Spirometry: A Pulmonary Function Test (PFT)

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Written by Joy Monaghan

Spirometry is a Pulmonary Function Test (PFT) that measures how well a person’s lungs are functioning. It's a simple, non-invasive test that assesses the amount of air a person can inhale and exhale.

Spirometry tests are performed by a qualified medical professional such as nurse, doctor or trained occupational health specialist usually within a private clinic or hospital.

The results from a spirometry test are shown on a spirometer graph (called a spirogram), which gives a visual record of the expiration part of the test. Breath Flow (measured in litres per second) is shown along the Y (left) axis, and breath Breath Volume (measured in litres) is shown against the X (bottom) axis.

Results are compared to expected values which are based on criteria such as age, sex, height, ethnicity, medical history, medications, and consistency.

This helps doctors and respiratory professionals to diagnose and monitor lung conditions that can cause breathing problems, such as asthma, chronic obstructive pulmonary disease (COPD), and other respiratory disorders that effect pulmonary function or cause a heart-attack. 


During a spirometry test, a healthcare provider will ask the person being tested to breathe into a spirometer; a medical device with a mouthpiece. Spirometers are generally used to assist in the diagnosis of illnesses that can affect lung function.

They might also be used to assess a person’s lung condition on a periodical basis i.e., in a workplace where triggers might be present that can influence lung function.


There are several parameters used to assess lung function. They can all help to diagnose and monitor pulmonary function/ lung conditions:


 Relaxed (or slow) Vital Capacity (VC) Forced Vital Capacity (FVC)
The volume of air that can be slowly expelled from the lungs from a point of maximum inhalation to maximum expiration. The volume of air that can be forcibly expelled from the lungs from a point of maximum inhalation to maximum expiration.
 Forced Expiratory Volume in 1 second (FEV1)  FEV1/FVC ratio or FEV1%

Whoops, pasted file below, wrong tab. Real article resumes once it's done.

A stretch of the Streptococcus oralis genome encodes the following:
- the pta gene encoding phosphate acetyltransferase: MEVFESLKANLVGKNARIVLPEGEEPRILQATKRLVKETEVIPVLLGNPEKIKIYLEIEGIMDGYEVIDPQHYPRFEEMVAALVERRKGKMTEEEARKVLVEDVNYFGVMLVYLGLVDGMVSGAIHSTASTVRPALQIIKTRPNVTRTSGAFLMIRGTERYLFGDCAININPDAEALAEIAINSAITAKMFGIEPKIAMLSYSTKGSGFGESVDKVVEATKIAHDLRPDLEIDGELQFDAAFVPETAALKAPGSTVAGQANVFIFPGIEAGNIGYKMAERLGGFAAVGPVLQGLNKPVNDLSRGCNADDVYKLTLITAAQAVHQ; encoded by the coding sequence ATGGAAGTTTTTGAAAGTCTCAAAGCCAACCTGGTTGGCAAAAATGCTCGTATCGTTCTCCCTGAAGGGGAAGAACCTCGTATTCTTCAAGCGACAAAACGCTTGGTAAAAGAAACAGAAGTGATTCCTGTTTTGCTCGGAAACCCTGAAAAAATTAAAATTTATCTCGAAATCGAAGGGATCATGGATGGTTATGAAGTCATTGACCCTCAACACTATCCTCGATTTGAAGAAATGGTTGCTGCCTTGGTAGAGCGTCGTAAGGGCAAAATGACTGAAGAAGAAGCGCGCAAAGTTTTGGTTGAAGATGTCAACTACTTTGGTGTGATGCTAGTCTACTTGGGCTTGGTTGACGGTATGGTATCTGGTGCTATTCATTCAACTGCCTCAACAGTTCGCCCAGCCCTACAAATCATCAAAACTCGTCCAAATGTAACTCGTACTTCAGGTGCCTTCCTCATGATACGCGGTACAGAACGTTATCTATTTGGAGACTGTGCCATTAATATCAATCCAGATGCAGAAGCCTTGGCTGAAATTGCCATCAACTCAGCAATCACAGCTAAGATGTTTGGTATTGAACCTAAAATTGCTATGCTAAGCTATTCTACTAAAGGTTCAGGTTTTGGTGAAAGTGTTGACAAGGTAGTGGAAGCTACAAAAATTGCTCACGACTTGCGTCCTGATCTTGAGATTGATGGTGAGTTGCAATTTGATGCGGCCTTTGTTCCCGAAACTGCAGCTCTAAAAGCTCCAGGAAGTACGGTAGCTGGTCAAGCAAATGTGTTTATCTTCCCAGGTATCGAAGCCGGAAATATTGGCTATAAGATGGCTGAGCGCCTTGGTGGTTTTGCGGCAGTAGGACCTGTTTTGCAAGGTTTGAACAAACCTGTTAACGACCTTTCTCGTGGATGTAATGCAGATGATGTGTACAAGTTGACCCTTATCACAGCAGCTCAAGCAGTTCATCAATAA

The volume of air that can be forcibly expelled from the lungs from a point of maximum inhalation in the first second of an FVC manoeuvre.  The FEV1/FVC ratio is the FEV1 expressed as a percentage of the FVC (or VC if this is greater).



This test is one of the most frequently used pulmonary function tests to assess lung function. The American Thoracic Society (ATS) along with the European Thoracic Society (ETS) have implemented technical standards around spirometry testing, with the aim of increasing accuracy, quality of results and improving the patient experience. These standards include guidance for conducting spirometry, instrumentation, quality assurance and the analysis of test results.


A spirometry test is considered to be very safe, however during the Forced Vital Capacity (FVC) test, and maybe for a short time afterwards, the person being tested might feel dizzy or faint. This is simply the after-effect of making forcible breaths into the spirometer. Because of this, it’s a good idea to check with a medical professional before taking a spirometry test.

People who have (or have recently experienced) angina, shortness of breath, suffer from heart disease or have problems with blood pressure, should always follow professional medical advice.

A person who has recently undergone an operation should also seek medical advice, especially if the procedure involved the head, eyes, stomach, or chest. This is mainly because during a spirometry test, there can be increased pressure placed on these parts of the body.


A person’s spirometry test results are compared to their predicted values. Predicted values are estimates of what a healthy person of a certain age, gender, height, and ethnicity would be expected to achieve.

This determines if the patient’s lung function is within the normal range, or if there are signs of disease. Normal levels in a spirometry test can vary depending on factors such as age, sex, height, and ethnicity. Spirometry reference values are determined by studying large populations and are expressed as a percentage of predicted values.


Spirometry is essential when it comes to diagnosing and monitoring lung conditions, aiding in treatment decisions, and assessing the effectiveness of interventions over time.

Amplivox is proud to offer EMR-compatible spirometers to meet all the requirements of occupational and respiratory health professionals.

With the inclusion of class-leading spirometry PC database applications, users can benefit from comprehensive data analysis, trending, and transfer capabilities.

For more information on our spirometry devices please visit our spirometers webpage, contact our customer support team on +44 (0)1865 880 846 or email.



1S D Aaron, R E Dales, P Cardinal. National Library of Medicine. (Mar 1999). How accurate is spirometry at predicting restrictive pulmonary impairment? https://pubmed.ncbi.nlm.nih.gov/10084506/

2NHS, Spirometry. (Aug 2021). Accessed at: https://www.nhs.uk/conditions/spirometry/

3European Respiratory Society, Spirometry: step by step. Accessed at: Spirometry: step by step | European Respiratory Society (ersjournals.com)

4Respiratory Care, How to Make Sure Your Spirometry Tests Are of Good Quality. (2023). Accessed at: How to Make Sure Your Spirometry Tests Are of Good Quality | Respiratory Care (rcjournal.com)

5S. K. Chhabra, Interpretation of Spirometry: Selection of Predicted Values and Defining Abnormality. Accessed at: IJCDAS-57-91.pdf


"About the author:"

Joy Monaghan
Sales and Development Manager